Oliver Rackham was recently bemoaning the UK's approach to woodland expansion being so dominated by tree planting, rather than natural regeneration. Not only are the resulting plantations artificial, but the whole process has encouraged the seedling trade across borders that is being blamed for ash dieback disease's introduction to Britain.
One of the main reasons new woods are planted rather than regrown naturally is because we have such unnaturally high levels of herbivores. Young trees can only get away if they're grown behind fences to protect them from teeth and the high costs of fencing and our current system of forestry grants has led to an urgency to get trees established in order to be able to claim grants quickly and recoup the outlay on fences.
I was fascinated to read recently (in The History of British Mammals by Derek Yalden) that Britain's wild mammals weigh, in total, only about 140,000 tonnes (humans weigh in at 3 million tonnes, and our domestic animals at a further 3.5 million tonnes). Not only is it incredible that we and our livestock outweigh the wild mammals 40 to 1, but of those wild mammals, half of the total weight is deer and rabbits. What chance, frankly, does a wild wood have?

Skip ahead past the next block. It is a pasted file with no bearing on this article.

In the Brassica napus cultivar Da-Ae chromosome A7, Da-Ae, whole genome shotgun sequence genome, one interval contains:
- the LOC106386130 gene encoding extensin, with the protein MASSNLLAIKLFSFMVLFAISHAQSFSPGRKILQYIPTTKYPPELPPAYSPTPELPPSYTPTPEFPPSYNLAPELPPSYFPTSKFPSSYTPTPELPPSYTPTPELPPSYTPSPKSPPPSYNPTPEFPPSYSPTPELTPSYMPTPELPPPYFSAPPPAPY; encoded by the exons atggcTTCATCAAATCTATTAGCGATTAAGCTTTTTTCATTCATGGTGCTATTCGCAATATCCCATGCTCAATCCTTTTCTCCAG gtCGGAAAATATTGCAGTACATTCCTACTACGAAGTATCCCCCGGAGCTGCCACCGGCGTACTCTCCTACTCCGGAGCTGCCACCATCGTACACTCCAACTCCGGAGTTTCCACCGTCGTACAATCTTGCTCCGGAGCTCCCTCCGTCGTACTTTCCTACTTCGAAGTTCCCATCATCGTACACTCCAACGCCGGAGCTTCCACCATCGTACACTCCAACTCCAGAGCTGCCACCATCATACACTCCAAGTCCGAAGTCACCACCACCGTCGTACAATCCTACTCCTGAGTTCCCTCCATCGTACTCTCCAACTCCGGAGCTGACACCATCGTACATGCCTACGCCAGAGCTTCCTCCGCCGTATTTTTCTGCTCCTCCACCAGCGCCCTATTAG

So, is it time to think about returning some of our native carnivores, to keep the bunnies and deer under control, and reassert a bit of natural balance in our shattered and fragile ecosystems? This is the question I address in my new novel, Bear Witness, which will be published by Saraband on Earth Day, 22 April 2013. We're allowed a sneak preview of the cover - you saw it here first!
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